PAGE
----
BRANSON — An attorney for Republican Gov. Matt Blunt wants a judge to dismiss a lawsuit claiming he must turn over records to investigators appointed by Democratic Attorney General Jay Nixon.
The lawsuit claims Blunt or his top deputies tried to destroy the state’s backup e-mail files to avoid complying with a media Sunshine Law request. It also asks a judge to order Blunt’s administration to provide records for free to Nixon’s appointed investigators.
Blunt is represented by former Supreme Court Judge John Holstein, who provided a copy Saturday of a court brief suggesting the lawsuit should be dismissed. Holstein took issue with lawsuit’s central claim.
"The allegations made by Attorney General Jay Nixon’s operatives that the governor directed erasure of backup (e-mail) tapes is patently false," Holstein said.
But even if Blunt had done so, it would not have been illegal, Holstein added.
Holstein argues in the legal brief that backup e-mail tapes are "extra copies of documents" — and thus exempt under state law from the definition of records. Under the state’s record retention guidelines, backup tapes do not have to be kept for more than 30 days, Holstein’s brief states. So even if Blunt’s administration ordered the backup tapes to be erased after 60 days, that was not prohibited, Holstein argues.
Furthermore, Holstein said, it would not have been a violation of the Sunshine Law to put the backup e-mail tapes in line to be reused after a Sunshine Law request had been made. That requirement to preserve records applies only after a lawsuit had been filed, he said.
The Associated Press filed an open-records request Oct. 31 seeking e-mails retrieved from the state’s electronic backup files. Specifically, the AP sought e-mails sent or received by Blunt, former governor’s office attorney Scott Eckersley and several top governor’s office employees.
The Sunshine Law request was filed shortly after Eckersley went public with claims that he had been fired for raising concerns that the governor’s office was misapplying or violating the Sunshine Law and Missouri’s document-retention policies. Blunt’s office has contended Eckersley was fired for using his state computer for private work, poor job performance and various other reasons.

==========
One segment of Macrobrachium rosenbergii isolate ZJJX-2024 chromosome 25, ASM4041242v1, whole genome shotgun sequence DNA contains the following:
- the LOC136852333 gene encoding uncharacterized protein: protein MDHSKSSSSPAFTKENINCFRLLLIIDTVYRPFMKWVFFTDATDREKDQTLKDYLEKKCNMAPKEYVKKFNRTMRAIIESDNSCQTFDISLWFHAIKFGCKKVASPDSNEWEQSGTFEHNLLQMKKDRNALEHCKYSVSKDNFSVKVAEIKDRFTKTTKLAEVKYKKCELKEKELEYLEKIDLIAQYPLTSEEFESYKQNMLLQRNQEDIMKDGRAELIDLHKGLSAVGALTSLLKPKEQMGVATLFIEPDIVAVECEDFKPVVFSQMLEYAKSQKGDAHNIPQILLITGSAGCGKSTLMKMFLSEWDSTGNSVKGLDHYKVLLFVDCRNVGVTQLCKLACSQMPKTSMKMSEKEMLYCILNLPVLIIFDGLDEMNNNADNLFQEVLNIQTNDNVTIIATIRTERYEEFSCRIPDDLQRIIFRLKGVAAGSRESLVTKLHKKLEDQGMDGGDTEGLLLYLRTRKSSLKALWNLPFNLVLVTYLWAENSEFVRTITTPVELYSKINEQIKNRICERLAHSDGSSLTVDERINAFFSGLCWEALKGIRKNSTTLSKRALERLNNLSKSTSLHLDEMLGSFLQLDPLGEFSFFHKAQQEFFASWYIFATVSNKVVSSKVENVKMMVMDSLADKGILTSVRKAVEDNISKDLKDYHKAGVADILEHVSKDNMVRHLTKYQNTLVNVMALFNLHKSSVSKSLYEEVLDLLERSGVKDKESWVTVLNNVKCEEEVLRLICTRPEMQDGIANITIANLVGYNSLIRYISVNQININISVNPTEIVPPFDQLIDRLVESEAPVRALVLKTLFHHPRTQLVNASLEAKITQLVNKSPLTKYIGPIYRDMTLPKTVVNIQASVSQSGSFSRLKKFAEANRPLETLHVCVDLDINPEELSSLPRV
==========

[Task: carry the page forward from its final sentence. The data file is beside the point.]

Blunt’s office has told the AP it would cost about $23,625 to retrieve, review and produce the e-mails the AP sought, plus additional copying fees of 10 cents per page. The AP has not paid the bill and has disputed the estimated cost.
Nixon appointed a three-person investigative team Nov. 15 to look into allegations of Sunshine Law violations in the governor’s office. Those investigators sought a variety of documents under the Sunshine Law that Blunt’s attorney said would cost nearly $541,000 to provide. Lead investigator Mel Fisher sued to get those records for free on May 5.
Holstein’s legal brief contends the attorney general’s office has no legal power to demand the governor turn over vast quantities of documents for what Holstein describes as "a fishing expedition" — and certainly not without paying research and copying fees allowed under the Sunshine Law.
It also raises some procedural issues. It contends Fisher cannot sue on behalf of Nixon, instead arguing that Nixon himself should have to be listed as the plaintiff. It also argues that Blunt and the state’s chief information officer, Dan Ross, cannot be named as defendants, because it says the custodian of electronic records actually is Commissioner of Administration Larry Schepker.
Attorney Chet Pleban, who is part of Nixon’s investigative team, said Saturday that he had not seen Holstein’s legal brief. But Pleban suggested the dismissal request should itself be dismissed.
"I would assume that this motion is just as dilatory as every other tactic that has been employed by the governor to date," Pleban said.